Buildings line Front Street in Ketchikan on October 22, 2022. (Eric Stone/KRBD)

Ketchikan city officials are looking into a proposal put forward by two City Council members that would cut sales taxes on home rentals.

Ketchikan’s 4% sales tax is scheduled to rise to 5.5% next April as a new summer seasonal sales tax system takes effect. In October, that’ll go down to 3%. The council approved the new tax system in August in an effort to address rising labor costs.

The proposal from council members Abby Bradberry and Riley Gass would keep the city tax at 3% year round. Combined with the borough’s 2.5% tax and the city’s $1,000 single-unit sales tax cap, the maximum monthly tax on rent would fall from $65 to $55. The plan would forego at least roughly $120,000 in revenue, according to preliminary estimates.

Without the measure, monthly sales taxes on rent would increase to a maximum of $80 next summer.

Bradberry pitched the measure at Thursday’s Ketchikan City Council meeting as a small step to address the rising cost of housing and other basic necessities.

“It’s not a lot of money, but any money we could take and give back to them just to help provide some more meals and whatnot — $15, right now can get you a pound and a half of protein,” Bradberry said.

She said she envisioned the tax cut as a temporary measure that could be rolled back once prices stabilize.

Co-sponsor Gass said changing the tax rate on rentals twice a year would be an unnecessary hassle.

“I think it’ll be a much bigger burden in the rental market for both the tenants and the landlords to try and stay in compliance,” he said.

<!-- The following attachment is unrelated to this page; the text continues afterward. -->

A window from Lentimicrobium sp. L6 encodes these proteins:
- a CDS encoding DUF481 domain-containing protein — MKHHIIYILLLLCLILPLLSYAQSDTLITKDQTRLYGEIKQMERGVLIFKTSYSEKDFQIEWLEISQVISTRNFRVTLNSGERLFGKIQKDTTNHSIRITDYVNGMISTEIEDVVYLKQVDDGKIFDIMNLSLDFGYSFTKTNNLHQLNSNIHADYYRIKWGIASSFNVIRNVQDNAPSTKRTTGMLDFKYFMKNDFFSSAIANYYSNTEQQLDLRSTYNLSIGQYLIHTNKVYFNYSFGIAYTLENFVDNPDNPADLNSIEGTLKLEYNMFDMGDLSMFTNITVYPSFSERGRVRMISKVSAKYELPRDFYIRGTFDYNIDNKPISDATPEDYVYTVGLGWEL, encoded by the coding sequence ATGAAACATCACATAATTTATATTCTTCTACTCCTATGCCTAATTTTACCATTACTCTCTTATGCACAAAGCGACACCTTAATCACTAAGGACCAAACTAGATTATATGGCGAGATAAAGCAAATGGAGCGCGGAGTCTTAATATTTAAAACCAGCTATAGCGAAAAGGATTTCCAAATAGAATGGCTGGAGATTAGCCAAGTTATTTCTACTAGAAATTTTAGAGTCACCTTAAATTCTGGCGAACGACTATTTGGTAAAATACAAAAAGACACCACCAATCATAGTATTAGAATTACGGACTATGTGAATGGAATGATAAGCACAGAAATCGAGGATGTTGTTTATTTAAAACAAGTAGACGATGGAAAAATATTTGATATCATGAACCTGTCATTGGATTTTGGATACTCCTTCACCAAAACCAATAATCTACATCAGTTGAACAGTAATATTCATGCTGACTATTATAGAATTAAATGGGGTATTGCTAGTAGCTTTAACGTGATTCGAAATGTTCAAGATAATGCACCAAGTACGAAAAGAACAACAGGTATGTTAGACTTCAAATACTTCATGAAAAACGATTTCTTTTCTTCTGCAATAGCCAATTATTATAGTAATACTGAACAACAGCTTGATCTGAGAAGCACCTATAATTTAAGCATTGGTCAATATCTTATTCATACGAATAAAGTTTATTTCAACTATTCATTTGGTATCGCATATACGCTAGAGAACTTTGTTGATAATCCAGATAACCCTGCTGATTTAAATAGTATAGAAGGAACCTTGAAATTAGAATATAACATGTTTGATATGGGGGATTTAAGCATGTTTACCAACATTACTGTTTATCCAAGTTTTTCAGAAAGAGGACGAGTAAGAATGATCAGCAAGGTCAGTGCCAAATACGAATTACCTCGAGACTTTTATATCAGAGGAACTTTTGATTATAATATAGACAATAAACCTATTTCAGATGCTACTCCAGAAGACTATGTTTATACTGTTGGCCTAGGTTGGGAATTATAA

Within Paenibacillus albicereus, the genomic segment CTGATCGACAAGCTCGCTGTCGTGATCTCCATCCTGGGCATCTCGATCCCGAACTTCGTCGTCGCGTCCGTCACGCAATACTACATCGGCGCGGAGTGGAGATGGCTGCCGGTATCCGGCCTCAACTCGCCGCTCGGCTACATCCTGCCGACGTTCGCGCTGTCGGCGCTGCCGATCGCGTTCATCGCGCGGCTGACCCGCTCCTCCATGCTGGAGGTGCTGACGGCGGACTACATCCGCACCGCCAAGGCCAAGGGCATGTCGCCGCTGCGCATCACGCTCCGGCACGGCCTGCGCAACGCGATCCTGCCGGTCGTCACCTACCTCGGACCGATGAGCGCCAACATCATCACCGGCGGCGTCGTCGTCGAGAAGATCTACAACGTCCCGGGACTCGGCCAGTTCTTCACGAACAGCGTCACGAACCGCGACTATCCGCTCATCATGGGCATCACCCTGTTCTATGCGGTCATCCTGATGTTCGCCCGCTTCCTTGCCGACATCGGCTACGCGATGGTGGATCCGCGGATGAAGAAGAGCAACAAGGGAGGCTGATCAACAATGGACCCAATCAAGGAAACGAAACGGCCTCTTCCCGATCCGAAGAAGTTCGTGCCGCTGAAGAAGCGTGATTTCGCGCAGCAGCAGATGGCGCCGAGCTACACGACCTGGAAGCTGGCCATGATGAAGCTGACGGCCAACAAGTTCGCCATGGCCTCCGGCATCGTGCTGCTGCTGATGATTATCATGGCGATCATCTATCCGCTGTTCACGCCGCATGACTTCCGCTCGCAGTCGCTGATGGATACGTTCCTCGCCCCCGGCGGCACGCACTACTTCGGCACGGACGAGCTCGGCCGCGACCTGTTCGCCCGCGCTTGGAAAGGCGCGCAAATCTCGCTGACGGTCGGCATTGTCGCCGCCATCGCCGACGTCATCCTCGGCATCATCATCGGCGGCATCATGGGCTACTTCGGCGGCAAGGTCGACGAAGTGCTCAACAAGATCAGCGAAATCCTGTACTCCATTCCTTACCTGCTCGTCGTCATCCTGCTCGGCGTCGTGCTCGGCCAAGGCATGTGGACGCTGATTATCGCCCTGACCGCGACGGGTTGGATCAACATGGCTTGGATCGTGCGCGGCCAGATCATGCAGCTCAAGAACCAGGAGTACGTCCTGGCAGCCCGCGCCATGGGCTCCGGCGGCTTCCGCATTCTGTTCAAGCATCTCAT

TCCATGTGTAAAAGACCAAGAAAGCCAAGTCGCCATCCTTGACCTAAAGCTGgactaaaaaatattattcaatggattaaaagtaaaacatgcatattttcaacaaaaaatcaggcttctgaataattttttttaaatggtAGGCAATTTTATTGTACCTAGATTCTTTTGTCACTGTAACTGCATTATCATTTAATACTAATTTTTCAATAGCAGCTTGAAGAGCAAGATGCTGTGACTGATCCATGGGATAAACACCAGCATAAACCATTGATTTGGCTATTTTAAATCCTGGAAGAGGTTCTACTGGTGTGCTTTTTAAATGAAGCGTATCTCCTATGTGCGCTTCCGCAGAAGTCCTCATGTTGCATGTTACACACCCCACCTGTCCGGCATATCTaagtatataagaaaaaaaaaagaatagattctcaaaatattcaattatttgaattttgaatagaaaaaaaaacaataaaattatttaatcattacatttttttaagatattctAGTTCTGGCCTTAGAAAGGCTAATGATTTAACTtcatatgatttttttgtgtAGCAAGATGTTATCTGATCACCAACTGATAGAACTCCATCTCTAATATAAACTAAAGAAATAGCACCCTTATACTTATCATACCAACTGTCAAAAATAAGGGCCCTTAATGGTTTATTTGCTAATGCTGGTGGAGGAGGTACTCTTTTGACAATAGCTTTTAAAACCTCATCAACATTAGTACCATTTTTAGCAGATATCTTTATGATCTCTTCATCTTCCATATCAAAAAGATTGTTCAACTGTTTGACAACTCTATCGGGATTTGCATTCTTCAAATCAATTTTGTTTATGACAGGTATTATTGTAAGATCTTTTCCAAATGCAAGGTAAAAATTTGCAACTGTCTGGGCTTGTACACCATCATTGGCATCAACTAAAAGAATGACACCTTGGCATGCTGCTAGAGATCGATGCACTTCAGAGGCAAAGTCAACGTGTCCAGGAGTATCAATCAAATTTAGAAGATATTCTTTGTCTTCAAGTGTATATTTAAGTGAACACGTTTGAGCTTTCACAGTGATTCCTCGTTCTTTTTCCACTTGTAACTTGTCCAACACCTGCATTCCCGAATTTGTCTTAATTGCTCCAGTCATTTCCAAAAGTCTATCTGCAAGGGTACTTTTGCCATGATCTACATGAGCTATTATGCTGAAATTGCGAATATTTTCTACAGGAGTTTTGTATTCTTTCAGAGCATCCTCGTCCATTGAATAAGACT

But others on the council raised concerns. Janalee Gage said she wanted to ensure the tax cut didn’t necessitate cuts to city services.

“This right now is like putting the cart before the horse because we still need funding,” Gage said. “As much as I would love to give people in the community needed assistance, there is also the importance of making sure that the infrastructures that people of this community rely on, and need, are in place.”

Council member Mark Flora also turned a skeptical eye to the proposal. He pointed to a memo from City Manager Delilah Walsh, who raised concerns that the council doesn’t have an overarching strategy to guide its tax policy.

“And therefore, we end up with by guess and by golly,” Flora said.

Flora said he agreed with the rationale for the cut but objected to the timing — budget negotiations are scheduled to begin later this month. He said he wanted the council to sit down and write out a long-term tax plan.

“I will support this, and actually look forward to these work sessions where we can establish some mechanisms that are rational, sound and methodical so that we don’t place ourselves in this position. Because until we do that, we’re going to keep doing this over and over,” he said.

The council voted 6-1 to study the full impact of the rental tax cut and come up with a revenue-neutral proposal. Council member Lallette Kistler was the lone no vote.

Correction: An earlier version of this article misstated the vote total. It was 6-1 with Kistler opposed.